Stages of Whelping
The parturition or whelping can be divided in different 3 stages. Here is a basic outline of the stages of whelping.
The Stage I “preparation for whelping”. It averages approximately 6-12 hour long but can be as long as 36 hours. The bitch is usually restless and may show nesting behavior. She is nervous, panting, anorexic, and may tremble or shiver. You may see a temperature drop 1°C about 24 h before stage II in approximately 85% of bitches. This temperature drop is related to prostaglandin release and the abrupt decline in progesterone. It can also be identified with uterine monitoring (Whelpwise®)
Stage II of whelping “expulsion of fetuses”. Stage II is the active propulsive stage when the bitch pushes the puppies out. It lasts approximately 20 minutes to 1 hour per puppy but, no more than 2 hours should elapse between each puppy born. Stage II usually lasts a total of 3-6 hours but, may be as long as 24 hours total. Abdominal contractions are strong and coordinated. The “water bag or sac” may be seen first, then the pup with or without the covering of the amniotic sac. Puppies may present cranially or caudally. You ordinarily see passage of a neonate every 30 to 60 minutes. You should see passing of the first pup within 4 hours of labor onset, and the bitch should deliver pups at least every 2 hours thereafter. The bitch should tear away the amniotic sac and lick the neonate to stimulate respiration. If the bitch ignores the pup, tear away the sac and rub briskly with a towel. You may need to aspirate fluid from the pup’s respiratory tract.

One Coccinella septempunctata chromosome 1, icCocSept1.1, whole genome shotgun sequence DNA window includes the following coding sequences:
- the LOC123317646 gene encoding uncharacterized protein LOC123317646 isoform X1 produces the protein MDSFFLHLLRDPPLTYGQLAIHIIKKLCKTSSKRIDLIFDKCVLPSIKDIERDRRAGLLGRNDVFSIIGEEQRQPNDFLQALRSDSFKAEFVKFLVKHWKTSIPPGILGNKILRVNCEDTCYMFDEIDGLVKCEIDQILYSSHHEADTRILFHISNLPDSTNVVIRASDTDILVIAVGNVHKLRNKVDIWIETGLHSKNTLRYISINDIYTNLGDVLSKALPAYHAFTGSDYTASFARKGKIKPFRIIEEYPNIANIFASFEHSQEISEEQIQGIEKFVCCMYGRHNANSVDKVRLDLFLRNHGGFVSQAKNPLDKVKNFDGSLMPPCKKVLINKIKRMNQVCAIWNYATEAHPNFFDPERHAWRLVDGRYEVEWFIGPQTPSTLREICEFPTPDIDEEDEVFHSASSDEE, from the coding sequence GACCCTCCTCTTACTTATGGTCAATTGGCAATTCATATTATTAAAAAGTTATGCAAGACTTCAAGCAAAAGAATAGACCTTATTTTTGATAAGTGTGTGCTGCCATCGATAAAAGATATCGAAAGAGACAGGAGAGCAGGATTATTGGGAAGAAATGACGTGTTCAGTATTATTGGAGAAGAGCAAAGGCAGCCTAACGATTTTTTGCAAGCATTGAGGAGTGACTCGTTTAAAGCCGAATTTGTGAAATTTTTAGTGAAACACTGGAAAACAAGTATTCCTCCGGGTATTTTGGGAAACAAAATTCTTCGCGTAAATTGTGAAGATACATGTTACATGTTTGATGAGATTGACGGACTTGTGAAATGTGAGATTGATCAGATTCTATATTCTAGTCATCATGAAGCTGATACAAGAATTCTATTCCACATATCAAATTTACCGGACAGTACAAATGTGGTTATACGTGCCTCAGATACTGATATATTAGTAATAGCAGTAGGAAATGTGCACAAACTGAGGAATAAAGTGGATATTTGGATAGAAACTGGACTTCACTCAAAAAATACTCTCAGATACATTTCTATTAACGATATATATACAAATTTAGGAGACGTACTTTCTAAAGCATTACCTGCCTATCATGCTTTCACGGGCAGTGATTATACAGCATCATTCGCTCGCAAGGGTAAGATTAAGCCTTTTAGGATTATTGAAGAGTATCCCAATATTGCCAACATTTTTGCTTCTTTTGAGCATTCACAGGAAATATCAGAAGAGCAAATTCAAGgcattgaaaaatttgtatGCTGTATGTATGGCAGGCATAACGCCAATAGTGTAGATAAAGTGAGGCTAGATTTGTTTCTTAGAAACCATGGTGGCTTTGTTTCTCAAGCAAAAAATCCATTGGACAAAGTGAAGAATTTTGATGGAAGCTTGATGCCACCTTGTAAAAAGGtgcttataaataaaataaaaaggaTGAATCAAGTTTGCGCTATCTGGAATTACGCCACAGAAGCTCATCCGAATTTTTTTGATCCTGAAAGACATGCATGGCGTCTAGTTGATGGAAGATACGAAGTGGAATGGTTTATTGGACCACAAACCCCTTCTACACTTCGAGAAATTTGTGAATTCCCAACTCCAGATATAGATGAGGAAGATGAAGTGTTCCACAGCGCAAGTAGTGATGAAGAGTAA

Stage III of whelping “expulsion of placentas”. Placentas usually pass 5 to 15 minutes after each pup is born. You may see pup-placenta-pup-placenta or pup-pup-placenta-placenta. The bitch may eat them; they have no known physiological value, and may cause vomiting and diarrhea. Differentiation between resting in Stage III and completed parturition is difficult. You may need to take radiographs or ultrasound the bitch to be sure. Best to have films taken that last week of pregnancy!
Dystocia is a term used to describe a difficult or abnormal birth (“dys” = difficult, “tokos” = birth). This encompasses any problem in the birthing process ranging from severe (uterine torsion) to mild (prolonged labor). Dystocia can occur in any bitch regardless of breed or age. Dystocia can be caused by either maternal factors or fetal factors or a combination of both. Maternal factors which can cause dystocia include small pelvic size, small birth canal, or uterine inertia. Fetal factors which can cause dystocia are increased fetus size or wrongly positioned fetus.